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TMCNet:  Times-News' 2012 Cookie Champs

[December 05, 2012]

Times-News' 2012 Cookie Champs

TWIN FALLS, Dec 05, 2012 (The Times-News - McClatchy-Tribune Information Services via COMTEX) -- Shevelle Hurtado picked up the morsel of cookie on her paper plate and took a bite.

"Oh!" Hurtado said, shaking her head and wrinkling her nose. "It has coffee in it." Hurtado, 12, watched the other two child judges take a bite, pause and circle their own scores.

One by one each of the six judges -- three adults and three children -- received small pieces of the 17 cookies entered in the Times-News' fifth Christmas cookie contest Nov. 26.

As each cookie was nibbled and rated, the judges' plates became the visual indicator of what tasted good and not-so-good, as leftover pieces were sorted into different piles.

Each judge scored each cookie on appearance and taste on a scale from 1 to 5. Entries were assigned numbers, so the judges didn't know what kind of cookie they were about to taste or the name of the person who made it.

Sometimes an attractive cookie disappointed on taste.

And the taste scores, of course, depended on the preferences of these six testers. While one liked an entry, the person next to them didn't.

"It tastes like coconut," said Casey Fries, 11. He threw that piece on his plate, taking a sip of milk, and didn't touch it again.

Nicole Ridgway, a second-year baking and pastry student at the College of Southern Idaho, thought that cookie had a bland taste but said it was pretty.

When one cookie -- a pool of caramel on top with chocolate drizzles -- was passed around for a look, almost all the panelists gave it high marks. But they were divided on the taste.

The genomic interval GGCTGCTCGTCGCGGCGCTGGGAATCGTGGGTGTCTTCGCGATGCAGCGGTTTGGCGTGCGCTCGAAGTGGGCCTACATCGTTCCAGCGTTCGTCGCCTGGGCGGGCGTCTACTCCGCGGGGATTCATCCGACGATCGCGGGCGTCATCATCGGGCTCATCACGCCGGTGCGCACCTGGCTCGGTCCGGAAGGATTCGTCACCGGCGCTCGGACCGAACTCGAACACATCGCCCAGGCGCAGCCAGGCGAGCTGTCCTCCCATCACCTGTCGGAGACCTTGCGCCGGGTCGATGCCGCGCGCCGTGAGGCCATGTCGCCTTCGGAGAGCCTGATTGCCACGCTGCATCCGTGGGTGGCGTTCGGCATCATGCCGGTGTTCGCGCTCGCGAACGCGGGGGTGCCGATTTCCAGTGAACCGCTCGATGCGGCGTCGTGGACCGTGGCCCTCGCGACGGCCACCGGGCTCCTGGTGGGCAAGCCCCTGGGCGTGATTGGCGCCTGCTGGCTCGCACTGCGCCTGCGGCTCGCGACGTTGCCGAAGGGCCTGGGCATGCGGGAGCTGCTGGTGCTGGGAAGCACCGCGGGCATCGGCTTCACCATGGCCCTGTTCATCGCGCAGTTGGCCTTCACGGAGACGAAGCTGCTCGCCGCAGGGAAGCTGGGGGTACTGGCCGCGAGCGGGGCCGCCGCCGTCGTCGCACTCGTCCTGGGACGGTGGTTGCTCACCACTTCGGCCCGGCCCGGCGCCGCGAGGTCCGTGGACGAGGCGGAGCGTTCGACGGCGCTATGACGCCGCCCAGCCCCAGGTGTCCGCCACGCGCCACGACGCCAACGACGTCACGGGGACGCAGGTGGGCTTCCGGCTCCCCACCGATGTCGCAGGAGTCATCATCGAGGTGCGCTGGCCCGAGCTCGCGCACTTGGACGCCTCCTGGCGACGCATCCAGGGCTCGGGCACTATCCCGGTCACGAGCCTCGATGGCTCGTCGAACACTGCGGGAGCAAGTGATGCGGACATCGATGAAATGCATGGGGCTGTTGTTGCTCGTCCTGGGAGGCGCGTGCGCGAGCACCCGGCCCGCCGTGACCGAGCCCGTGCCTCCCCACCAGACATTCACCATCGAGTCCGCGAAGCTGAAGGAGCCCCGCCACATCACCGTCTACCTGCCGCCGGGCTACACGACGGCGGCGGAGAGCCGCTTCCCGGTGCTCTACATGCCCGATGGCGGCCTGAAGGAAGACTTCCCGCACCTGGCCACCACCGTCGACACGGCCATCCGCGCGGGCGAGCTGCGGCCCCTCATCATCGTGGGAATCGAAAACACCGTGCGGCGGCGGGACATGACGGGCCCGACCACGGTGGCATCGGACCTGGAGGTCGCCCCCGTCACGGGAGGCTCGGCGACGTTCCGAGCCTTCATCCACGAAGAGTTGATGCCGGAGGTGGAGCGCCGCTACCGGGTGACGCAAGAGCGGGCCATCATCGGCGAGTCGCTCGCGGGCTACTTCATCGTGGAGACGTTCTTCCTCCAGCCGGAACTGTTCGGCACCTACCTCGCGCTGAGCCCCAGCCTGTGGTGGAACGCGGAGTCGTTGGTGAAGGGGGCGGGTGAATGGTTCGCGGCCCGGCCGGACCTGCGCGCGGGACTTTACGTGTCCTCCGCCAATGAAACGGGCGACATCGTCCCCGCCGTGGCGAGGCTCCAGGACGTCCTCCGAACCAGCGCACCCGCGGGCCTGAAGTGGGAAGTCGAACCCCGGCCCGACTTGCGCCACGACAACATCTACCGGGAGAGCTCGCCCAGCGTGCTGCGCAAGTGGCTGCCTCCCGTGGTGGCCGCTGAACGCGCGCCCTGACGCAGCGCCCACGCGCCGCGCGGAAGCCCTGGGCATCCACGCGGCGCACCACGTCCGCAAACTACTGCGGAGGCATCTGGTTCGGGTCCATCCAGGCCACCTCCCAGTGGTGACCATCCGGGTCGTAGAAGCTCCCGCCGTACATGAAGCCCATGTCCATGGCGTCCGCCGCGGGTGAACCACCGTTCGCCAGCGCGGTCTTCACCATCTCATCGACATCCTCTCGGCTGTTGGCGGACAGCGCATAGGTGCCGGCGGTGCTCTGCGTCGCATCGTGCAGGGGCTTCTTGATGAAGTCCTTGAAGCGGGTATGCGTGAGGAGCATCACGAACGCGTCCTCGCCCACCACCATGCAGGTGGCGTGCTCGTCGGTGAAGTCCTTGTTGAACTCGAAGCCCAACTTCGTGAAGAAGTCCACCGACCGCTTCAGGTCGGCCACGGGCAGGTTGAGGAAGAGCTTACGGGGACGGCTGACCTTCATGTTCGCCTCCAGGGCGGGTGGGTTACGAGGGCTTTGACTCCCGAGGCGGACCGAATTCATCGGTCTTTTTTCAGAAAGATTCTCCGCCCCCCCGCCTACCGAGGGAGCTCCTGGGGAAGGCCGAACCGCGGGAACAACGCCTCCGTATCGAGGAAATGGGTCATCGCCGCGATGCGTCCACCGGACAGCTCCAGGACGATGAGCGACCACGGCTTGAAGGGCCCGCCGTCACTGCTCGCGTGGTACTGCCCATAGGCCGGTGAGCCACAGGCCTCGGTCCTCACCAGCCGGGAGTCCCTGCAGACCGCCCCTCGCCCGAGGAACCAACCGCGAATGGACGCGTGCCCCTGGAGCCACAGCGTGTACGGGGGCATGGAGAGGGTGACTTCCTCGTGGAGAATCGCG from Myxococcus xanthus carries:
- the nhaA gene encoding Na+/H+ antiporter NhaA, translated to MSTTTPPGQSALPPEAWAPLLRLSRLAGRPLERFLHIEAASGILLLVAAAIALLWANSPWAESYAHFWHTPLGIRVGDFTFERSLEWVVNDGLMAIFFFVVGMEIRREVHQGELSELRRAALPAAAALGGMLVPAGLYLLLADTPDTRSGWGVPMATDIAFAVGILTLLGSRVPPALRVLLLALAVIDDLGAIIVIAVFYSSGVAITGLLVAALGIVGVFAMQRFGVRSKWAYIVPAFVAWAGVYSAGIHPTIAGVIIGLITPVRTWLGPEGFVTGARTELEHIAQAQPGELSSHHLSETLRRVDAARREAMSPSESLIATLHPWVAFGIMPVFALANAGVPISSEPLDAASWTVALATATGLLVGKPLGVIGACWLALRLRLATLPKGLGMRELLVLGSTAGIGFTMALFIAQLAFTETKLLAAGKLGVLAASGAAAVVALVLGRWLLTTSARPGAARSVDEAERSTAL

"If there were smaller pieces of salt it would be better," said Lisa Wagner, a first-year baking and pastry student at CSI.

Eyes lit up around the table when what some described as a "whoopie pie" was uncovered and divided into six pieces.

"Oh, oh," Hurtado said as her piece was placed in front of her.

"Oh, that's soft," Fries said, taking a bite. "Yeah, it's pumpkin." Another entry looked like a chocolate chip cookie sandwich with cream for the filling.

"It's almost like a MoonPie," said judge Shana Cheyney, an employee at The Cookie Basket in Twin Falls.

Hurtado was the first to guess the correct flavor: banana.

"I don't like banana very much," she said.

The fluffy green and white Christmas tree cookies also excited the judges. Their lemon flavor seemed to surprise some, but Cory Wettstein, 7, enjoyed his piece.

"It's kind of good," he murmured between bites.

Wettstein arched his right eyebrow, blue pen in hand, and circled his choice. Then he picked up the remainder of his green tree and ate the rest.

When scoring taste, the texture was a huge factor. Cookies that had a harder texture didn't seem to fare well with the three young judges, but the adults voiced approval.

The pink and blue Idaho-shaped cookies caused some confusion, especially when it came to understanding what the single chocolate chip near the bottom of the state meant.

"Where is the chocolate chip " Times-News Features Editor Virginia Hutchins asked. Fries was momentarily stumped.

"I don't know this stuff," he said. When someone came up with the answer (Twin Falls), Fries sheepishly smiled.

But when Hutchins asked which color everyone preferred to taste -- pink or blue -- all the judges had an opinion.

___ (c)2012 The Times-News (Twin Falls, Idaho) Visit The Times-News (Twin Falls, Idaho) at Distributed by MCT Information Services

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